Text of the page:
Dubai's Ruler Issues New Decree To Regulate Rents
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Dubai’s Ruler Issues New Decree To Regulate Rents

Dubai’s Ruler Issues New Decree To Regulate Rents

As per the ruling, landlords can raise rents by 20 per cent if contracts are 40 per cent or more below average prices.

Gulf Business

Dubai, where property prices have surged more than 40 per cent this year, will allow landlords to increase rents at a faster pace as economic growth in the emirate accelerates.

Under the decree, issued by Sheikh Mohammed bin Rashid Al Maktoum, landlords can raise rents by 20 per cent if contracts are 40 per cent or more below average prices. Previous guidelines allowed for increases of as much as 20 per cent for rents that were 55 per cent or more below market value.

The new measures won’t significantly affect the market because rents were already on the rise, Digvijay Singh, head of Middle East equity strategy at VTB Capital in Dubai, said by telephone today.

“The only thing it does is make the market a bit more regulated in the sense that the rental index can become more institutionalised as a reference point,” Singh said.

Dubai’s economy is headed for the fastest expansion in six years after domestic output grew 4.9 per cent in the first half of 2013, according to government data. The sheikhdom’s benchmark DFM General Index has risen 100 per cent so far this year, and is the world’s second-best performing index, according to data compiled by Bloomberg. The measure was down 0.2 per cent at 11:41 a.m. in Dubai.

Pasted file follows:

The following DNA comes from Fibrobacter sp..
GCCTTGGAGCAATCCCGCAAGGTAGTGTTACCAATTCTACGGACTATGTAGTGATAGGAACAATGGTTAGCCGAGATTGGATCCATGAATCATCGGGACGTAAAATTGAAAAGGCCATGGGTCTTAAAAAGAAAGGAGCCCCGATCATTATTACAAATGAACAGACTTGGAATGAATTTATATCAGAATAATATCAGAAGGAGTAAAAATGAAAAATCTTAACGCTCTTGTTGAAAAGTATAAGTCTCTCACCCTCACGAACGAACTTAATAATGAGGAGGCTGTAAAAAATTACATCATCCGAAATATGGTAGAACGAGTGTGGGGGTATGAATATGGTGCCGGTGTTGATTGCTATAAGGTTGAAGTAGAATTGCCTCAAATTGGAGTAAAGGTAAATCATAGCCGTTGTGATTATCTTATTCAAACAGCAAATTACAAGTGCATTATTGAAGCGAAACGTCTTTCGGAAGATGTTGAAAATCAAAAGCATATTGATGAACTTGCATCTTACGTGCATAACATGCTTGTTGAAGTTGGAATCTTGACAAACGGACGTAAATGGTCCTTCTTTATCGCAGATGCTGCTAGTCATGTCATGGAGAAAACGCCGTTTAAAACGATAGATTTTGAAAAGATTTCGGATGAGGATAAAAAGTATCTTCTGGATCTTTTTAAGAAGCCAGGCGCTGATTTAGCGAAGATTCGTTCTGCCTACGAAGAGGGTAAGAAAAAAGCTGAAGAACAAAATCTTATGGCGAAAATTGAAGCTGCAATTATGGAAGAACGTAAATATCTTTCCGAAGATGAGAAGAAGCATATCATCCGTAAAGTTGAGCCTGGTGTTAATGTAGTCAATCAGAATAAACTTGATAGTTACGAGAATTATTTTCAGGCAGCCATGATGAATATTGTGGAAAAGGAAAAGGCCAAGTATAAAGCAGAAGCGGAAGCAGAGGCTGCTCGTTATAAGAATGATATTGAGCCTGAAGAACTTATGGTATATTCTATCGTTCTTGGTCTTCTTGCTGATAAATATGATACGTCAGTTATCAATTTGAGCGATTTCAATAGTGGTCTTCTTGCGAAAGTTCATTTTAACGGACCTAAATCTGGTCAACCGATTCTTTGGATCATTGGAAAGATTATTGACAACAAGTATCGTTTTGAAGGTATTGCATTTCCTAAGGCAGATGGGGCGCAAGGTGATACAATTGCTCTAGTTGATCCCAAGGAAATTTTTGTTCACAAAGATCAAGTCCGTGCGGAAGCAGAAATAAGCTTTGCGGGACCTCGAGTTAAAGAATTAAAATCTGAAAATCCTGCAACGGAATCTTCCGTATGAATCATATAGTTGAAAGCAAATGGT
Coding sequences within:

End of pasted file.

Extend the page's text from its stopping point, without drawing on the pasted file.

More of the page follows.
The rental price guidelines will be enforced after the decree is published in the official gazette, according to a statement yesterday on Sheikh Mohammed’s official website.

The changes will permit rents to increase five per cent if they are 11 to 20 per cent less than the average rate on similar properties, 10 per cent if the rent is 21 to 30 per cent less the average, and 15 per cent on rents that are 31 to 40 per cent less than similar properties.

Property prices in the emirates have risen for a second year after slumping as much as 65 per cent from their peak in 2008 after the global financial crisis tightened credit. Dubai’s Expo 2020 win last month will further bolster the real estate market, Jones Lang LaSalle said in November.

The Dubai government this year established a center to settle rental disputes to replace an existing committee. The center will have the capacity to review 250 cases a week, up from 100 previously. The government also doubled property-sale fees to four per cent to avert another property bubble.

Dubai Land Department Director General Sultan Bin Mejren said in September the government is planning further regulations in the real estate market.


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